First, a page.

Results
The review included 81 RCTs. Most included studies had small sample sizes (<50) with a short follow-up. Only six studies had a follow-up of 12 months or longer. Sample sizes ranged from 10 to 369 participants, with a median of 38. Follow up time ranged from 0 to 27 months, with a median of 3 months.  

Included studies assessed 65 different active treatments, either alone or in combination. To simplify, these were grouped into 31 active treatment categories by mode of action, following treatment descriptions for BPS/IC by the 6th International Consultation on Incontinence wherever possible.[3] Included studies were of moderate to low quality with three-quarters of included studies being assessed as having unclear or high risk of bias on most bias domains. Reporting quality of existing trials was also generally poor. For example, the number of patients with available data and the definition of outcome measures were not consistently reported across studies.  

Full results of the NMA will be available shortly, but provisional results for the proportion of patients cured are available. A network of 42 RCTs and 20 treatment categories was evaluated, but 13 treatment categories were represented by just one or two RCTs and 95% credible intervals were generally wide. There was evidence that three pharmacological treatment categories (anti-depressants, immune modulators, PDE5 inhibitors), one surgical category (neuromuscular blockade) and one conservative therapy (behavioural therapy) were effective versus control. Adverse events appear uncommon in most interventions assessed. Data on long-term outcomes were limited.
Interpretation of results
Some interventions appear to be more effective than others. However, there is considerable uncertainty around the estimates of effect. Longevity of treatment is unclear.
Concluding message
To the best of our knowledge, this is the largest NMA conducted to assess the effects of different interventions for the treatment of BPS. The number and size of available RCTs for each treatment category was small and there was a lack of clear evidence for the majority of treatments assessed, which rendered it difficult to draw firm conclusions. Larger, more focused trials are needed to improve the current evidence base.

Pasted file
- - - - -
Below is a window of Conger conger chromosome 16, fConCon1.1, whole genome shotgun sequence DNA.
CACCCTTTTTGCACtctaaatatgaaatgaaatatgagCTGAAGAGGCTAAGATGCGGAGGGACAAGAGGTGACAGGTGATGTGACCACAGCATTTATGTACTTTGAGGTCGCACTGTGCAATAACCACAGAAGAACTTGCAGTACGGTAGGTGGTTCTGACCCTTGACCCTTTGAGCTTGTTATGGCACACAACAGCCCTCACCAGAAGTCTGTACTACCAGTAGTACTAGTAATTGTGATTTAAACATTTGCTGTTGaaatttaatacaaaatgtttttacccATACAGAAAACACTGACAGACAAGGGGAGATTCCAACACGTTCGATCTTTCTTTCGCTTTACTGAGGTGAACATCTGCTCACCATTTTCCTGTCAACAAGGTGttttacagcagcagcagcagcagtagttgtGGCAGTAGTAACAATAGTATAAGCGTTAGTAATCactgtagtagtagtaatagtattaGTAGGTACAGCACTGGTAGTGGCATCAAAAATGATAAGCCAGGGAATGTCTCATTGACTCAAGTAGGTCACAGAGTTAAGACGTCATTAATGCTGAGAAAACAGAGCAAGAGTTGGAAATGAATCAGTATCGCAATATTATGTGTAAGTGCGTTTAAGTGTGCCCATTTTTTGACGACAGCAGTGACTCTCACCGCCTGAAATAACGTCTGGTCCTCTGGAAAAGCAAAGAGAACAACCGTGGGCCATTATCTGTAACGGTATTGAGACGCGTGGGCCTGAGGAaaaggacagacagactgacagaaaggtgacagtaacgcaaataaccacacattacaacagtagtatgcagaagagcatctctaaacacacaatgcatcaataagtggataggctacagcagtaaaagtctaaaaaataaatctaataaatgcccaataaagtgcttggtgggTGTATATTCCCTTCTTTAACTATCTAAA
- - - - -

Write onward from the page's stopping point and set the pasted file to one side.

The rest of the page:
References
  1. Abrams P, Cardozo L, Fall M, Griffiths D, Rosier P, Ulmsten U, et al. The standardisation of terminology of lower urinary tract function: report from the Standardisation Sub-committee of the International Continence Society. Neurourol Urodyn 2002;21:167-78.
  2. van de Merwe JP, Nordling J, Bouchelouche P, Bouchelouche K, Cervigni M, Daha LK, et al. Diagnostic criteria, classification, and nomenclature for painful bladder syndrome/interstitial cystitis: an ESSIC proposal. Eur Urol 2008;53:60-7.
  3. Hanno P, Cervigni M, Dinis P, Lin A, Nickel JC, Nordling J, et al. Bladder pain syndrome. In: Abrams P, Cardozo L, Wagg A, Wein A, editors. Incontinence: 6th International Consultation on Incontinence, Tokyo, September 2016. Bristol, UK: International Continence Society (ICS) and International Consultation on Urological Diseases (ICUD); 2017:2206-301.
Disclosures
Funding NIHR (National Institute for Healt Research, UK) - Cochrane Incontinence Grant Clinical Trial No Subjects Human Ethics not Req'd It is secondary research (systematic review) and uses data from published studies. Helsinki Yes Informed Consent No